Outdoors

Getting soiled on a recent outdoor retreat

The Nature Call: In Iowa, it's more soil than dirt

These leaves are awaiting their final fate, becoming part of the soil where they rest. (John Lawrence Hanson/correspondent)
These leaves are awaiting their final fate, becoming part of the soil where they rest. (John Lawrence Hanson/correspondent)
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“Woo-hooo!” And then the squeal of delight sped away, another satisfied participant on the zip line.

All eyes were up. Up at the wire as the courageous took flight, up at the preparation tower as the next commer summoned bravery, and up to the leaden skies beyond in hopes the rain would hold off.

Me, I was kicking at the ground. The damp leaf litter and dark forest floor were claiming my attention.

Shrieks of joy gave me enough stimulation to glance up at the next high wire rider. Sure looked like they were having fun. Moss and fungi were commandeering a stump. Ooh, I think I will take a closer look at that.

I was on a weekend youth retreat. The name of the event suggested good clean fun in the woods, so I expected to get dirty. The shoes and boots of all were testimony that the outing was aptly named. There wasn’t a clean pair to be found. But, were they dirty?

I’ve had to change my thinking about good ol’ terra firma. In Iowa, we don’t stand on dirt as much as we live on soil.

The more I have learned about soil, the more convinced I am there is a wonder below like there is above. If you’ve stood on a field in the dark to appreciate the celestial vastness, then a nearly equal universe of complexity was mirrored below your shoes.

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Countless microorganisms work at our feet in countless ways to turn the plant and animal matter that falls to the ground into the tiny particles that transform mere dirt into soil.

If you like to eat, then you like soil. I love soil.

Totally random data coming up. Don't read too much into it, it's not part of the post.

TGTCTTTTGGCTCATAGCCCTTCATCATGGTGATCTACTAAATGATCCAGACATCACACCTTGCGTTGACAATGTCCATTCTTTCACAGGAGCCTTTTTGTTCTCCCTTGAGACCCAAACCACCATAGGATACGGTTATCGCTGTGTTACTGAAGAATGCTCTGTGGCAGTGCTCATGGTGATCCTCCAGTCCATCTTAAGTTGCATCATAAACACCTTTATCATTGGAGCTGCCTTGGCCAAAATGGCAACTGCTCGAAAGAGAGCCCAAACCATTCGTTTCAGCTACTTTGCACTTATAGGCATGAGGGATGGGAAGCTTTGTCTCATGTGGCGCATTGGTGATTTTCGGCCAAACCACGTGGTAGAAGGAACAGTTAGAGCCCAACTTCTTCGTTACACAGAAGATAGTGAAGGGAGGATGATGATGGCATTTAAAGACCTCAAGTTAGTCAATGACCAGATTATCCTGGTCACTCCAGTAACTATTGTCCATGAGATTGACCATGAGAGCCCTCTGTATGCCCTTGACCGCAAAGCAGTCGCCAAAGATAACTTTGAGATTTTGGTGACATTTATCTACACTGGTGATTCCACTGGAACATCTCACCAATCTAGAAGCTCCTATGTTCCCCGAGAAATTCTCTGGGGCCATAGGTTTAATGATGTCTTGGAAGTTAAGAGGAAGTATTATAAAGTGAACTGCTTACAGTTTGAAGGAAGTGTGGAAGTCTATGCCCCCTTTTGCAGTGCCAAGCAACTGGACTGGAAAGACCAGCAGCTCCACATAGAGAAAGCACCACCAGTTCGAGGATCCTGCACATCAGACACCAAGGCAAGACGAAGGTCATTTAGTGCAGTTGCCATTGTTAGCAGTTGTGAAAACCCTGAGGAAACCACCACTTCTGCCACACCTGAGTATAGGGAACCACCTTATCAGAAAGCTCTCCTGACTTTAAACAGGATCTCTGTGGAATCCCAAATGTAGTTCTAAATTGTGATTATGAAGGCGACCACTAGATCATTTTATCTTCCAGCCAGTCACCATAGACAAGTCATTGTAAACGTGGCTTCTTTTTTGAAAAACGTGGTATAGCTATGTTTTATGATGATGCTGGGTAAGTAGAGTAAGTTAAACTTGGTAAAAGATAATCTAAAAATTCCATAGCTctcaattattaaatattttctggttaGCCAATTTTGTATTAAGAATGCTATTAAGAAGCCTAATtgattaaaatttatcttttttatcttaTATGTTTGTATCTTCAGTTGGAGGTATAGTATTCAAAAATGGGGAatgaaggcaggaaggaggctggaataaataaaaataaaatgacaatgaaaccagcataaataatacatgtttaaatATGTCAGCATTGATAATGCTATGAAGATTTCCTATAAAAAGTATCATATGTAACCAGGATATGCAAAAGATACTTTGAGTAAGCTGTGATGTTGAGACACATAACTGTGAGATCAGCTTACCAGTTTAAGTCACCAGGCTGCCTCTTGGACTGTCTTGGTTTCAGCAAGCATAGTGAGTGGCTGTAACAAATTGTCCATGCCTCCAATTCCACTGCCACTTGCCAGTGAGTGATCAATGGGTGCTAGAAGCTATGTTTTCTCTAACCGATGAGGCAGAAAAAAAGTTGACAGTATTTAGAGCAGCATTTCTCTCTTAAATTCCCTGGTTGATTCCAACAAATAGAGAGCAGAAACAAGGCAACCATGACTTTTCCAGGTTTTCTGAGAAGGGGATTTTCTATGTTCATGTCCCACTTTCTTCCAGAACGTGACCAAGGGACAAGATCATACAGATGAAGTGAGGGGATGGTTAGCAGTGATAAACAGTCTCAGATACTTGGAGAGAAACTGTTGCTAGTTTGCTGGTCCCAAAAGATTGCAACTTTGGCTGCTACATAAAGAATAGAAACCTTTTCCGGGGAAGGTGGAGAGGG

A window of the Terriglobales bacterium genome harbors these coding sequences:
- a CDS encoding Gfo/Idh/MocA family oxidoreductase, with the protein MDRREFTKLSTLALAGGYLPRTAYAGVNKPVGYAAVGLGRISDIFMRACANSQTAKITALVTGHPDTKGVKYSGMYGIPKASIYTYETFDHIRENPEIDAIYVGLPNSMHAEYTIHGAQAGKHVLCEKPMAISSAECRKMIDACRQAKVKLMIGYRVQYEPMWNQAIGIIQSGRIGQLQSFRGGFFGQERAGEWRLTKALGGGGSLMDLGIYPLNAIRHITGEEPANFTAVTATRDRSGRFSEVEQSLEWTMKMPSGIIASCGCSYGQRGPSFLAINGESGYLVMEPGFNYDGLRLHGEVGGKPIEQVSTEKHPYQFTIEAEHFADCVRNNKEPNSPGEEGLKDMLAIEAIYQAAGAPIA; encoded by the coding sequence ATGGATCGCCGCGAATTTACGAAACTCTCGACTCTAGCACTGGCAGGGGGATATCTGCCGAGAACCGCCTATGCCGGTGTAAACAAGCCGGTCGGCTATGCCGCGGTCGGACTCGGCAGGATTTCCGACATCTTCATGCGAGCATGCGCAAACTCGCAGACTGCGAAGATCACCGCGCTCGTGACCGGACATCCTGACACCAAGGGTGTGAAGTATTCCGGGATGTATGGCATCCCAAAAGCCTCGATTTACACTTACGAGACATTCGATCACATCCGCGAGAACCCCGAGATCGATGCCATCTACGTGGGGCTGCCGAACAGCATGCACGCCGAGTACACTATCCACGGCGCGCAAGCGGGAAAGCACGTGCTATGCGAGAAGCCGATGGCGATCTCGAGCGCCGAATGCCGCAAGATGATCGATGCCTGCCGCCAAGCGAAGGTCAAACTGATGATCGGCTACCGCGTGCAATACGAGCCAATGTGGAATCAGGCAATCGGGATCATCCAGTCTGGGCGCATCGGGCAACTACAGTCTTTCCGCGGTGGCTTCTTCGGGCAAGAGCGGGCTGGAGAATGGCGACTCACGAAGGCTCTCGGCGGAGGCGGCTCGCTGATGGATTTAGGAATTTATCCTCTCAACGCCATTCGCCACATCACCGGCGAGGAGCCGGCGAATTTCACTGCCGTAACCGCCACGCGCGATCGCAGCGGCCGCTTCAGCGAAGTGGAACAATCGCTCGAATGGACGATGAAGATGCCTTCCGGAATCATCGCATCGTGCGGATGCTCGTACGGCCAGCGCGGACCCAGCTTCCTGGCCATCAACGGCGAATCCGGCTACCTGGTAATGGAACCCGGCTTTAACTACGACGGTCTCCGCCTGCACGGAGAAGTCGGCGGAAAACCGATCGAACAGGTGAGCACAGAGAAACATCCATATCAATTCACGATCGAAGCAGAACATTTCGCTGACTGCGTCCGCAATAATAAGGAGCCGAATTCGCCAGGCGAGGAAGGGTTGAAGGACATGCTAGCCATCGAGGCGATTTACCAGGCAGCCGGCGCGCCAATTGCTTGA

A child came running up the path. The ear-to-ear grin said the zip line was fun. Her shoes had started the day white. No more. “Camouflage” was now a more apt description.

The stump, fungi, moss and leaves were on a journey of change. With time and the right temperatures they will become soil. That same soil which grows our corn, pastures our cattle and supports our golf habit.

Those biological engines engage with just a little warmth. The old saw from biologists is “life begins at 40.” Above 40 degrees Fahrenheit the microbes get to work. Cooler than 40, they quit their chores. Think potato salad in your refrigerator or at a sweltering summer picnic.

Now our group event was a guided nature walk. We paralleled the course of a modest Iowa stream. Due to excessive rain and cultivated fields, this was no longer a meek creek. Rather, it was a swollen river, angry with sediment. Its healthy clear complexion now jaundiced. More proof that some of the best Iowa soil can be found in the Gulf of Mexico.

December 5 is World Soils Day. According to the Food and Agriculture Organization of the United Nations, 95 percent of our food comes from soil but 33 percent of global soils are degraded. Do you like to eat?

Our group was on to a new activity. The kids were to exercise their skills of cooperation to complete a series of tasks with lumber, rope or locked arms as the challenges dictated. I noticed the leaves dropping. They landed so gently on the damp duff, it was almost hypnotic.

Perhaps the Norwegians could feature that for the next installment of “Slow TV.”

I’m sure shoes got cleaned when all got home. Some likely banged their shoes together, while others used a brush. I suspect a few used a hose. They may have thought they were getting rid of dirt, an unwanted hitchhiker.

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When I addressed my boots I couldn’t help but think about all the life I was scraping off. I made sure to get it all done outside. Then shall the dust return to earth as it was. That dust will combine with earth and make soil. And we all will eat.

Looking up, looking ahead, and keeping my pencil sharp.

l John Lawrence Hanson, Ed.D., of Marion teaches U.S. history with an emphasis on environmental issues at Linn-Mar High School and sits on the Linn County Conservation Board

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We value your trust and work hard to provide fair, accurate coverage. If you have found an error or omission in our reporting, tell us here.

Or if you have a story idea we should look into? Tell us here.